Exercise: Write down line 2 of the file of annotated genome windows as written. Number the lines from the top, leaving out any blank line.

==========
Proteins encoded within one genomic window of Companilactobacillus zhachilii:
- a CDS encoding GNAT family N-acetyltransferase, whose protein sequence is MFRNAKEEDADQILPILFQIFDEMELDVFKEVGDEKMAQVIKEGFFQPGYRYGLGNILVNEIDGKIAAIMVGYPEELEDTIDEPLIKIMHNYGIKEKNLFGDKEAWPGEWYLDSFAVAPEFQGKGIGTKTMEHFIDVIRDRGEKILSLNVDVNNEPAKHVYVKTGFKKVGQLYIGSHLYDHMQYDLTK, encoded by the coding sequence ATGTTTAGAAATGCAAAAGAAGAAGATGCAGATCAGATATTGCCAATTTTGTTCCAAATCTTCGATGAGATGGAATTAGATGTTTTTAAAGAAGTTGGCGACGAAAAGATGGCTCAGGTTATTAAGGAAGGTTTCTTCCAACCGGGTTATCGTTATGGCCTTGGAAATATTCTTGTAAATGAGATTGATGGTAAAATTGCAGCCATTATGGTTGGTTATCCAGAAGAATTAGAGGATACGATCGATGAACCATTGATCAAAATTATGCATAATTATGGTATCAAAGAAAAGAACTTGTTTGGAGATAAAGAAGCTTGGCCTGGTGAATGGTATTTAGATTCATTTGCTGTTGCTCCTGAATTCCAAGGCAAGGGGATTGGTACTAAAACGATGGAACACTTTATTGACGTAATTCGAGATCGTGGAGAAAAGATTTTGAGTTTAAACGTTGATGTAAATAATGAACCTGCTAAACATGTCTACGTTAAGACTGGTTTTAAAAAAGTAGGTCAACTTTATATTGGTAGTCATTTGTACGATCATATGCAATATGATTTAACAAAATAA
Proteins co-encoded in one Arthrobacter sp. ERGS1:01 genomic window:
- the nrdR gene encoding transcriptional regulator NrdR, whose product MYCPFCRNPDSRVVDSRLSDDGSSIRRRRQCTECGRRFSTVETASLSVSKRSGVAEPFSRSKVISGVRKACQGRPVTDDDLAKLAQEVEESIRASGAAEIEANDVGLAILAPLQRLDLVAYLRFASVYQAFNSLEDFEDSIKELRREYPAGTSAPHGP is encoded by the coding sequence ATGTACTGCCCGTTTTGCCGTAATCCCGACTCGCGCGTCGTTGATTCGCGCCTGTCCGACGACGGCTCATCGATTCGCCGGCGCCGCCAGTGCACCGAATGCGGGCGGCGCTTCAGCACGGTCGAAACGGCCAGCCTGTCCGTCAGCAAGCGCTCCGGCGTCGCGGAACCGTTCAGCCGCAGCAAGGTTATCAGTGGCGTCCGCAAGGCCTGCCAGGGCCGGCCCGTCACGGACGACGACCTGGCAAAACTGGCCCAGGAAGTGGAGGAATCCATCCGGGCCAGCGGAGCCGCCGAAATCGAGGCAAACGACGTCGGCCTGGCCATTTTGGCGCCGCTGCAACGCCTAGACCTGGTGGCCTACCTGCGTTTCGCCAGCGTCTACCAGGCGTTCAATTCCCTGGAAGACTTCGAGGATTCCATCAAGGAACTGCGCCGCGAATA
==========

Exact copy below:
- a CDS encoding GNAT family N-acetyltransferase, whose protein sequence is MFRNAKEEDADQILPILFQIFDEMELDVFKEVGDEKMAQVIKEGFFQPGYRYGLGNILVNEIDGKIAAIMVGYPEELEDTIDEPLIKIMHNYGIKEKNLFGDKEAWPGEWYLDSFAVAPEFQGKGIGTKTMEHFIDVIRDRGEKILSLNVDVNNEPAKHVYVKTGFKKVGQLYIGSHLYDHMQYDLTK, encoded by the coding sequence ATGTTTAGAAATGCAAAAGAAGAAGATGCAGATCAGATATTGCCAATTTTGTTCCAAATCTTCGATGAGATGGAATTAGATGTTTTTAAAGAAGTTGGCGACGAAAAGATGGCTCAGGTTATTAAGGAAGGTTTCTTCCAACCGGGTTATCGTTATGGCCTTGGAAATATTCTTGTAAATGAGATTGATGGTAAAATTGCAGCCATTATGGTTGGTTATCCAGAAGAATTAGAGGATACGATCGATGAACCATTGATCAAAATTATGCATAATTATGGTATCAAAGAAAAGAACTTGTTTGGAGATAAAGAAGCTTGGCCTGGTGAATGGTATTTAGATTCATTTGCTGTTGCTCCTGAATTCCAAGGCAAGGGGATTGGTACTAAAACGATGGAACACTTTATTGACGTAATTCGAGATCGTGGAGAAAAGATTTTGAGTTTAAACGTTGATGTAAATAATGAACCTGCTAAACATGTCTACGTTAAGACTGGTTTTAAAAAAGTAGGTCAACTTTATATTGGTAGTCATTTGTACGATCATATGCAATATGATTTAACAAAATAA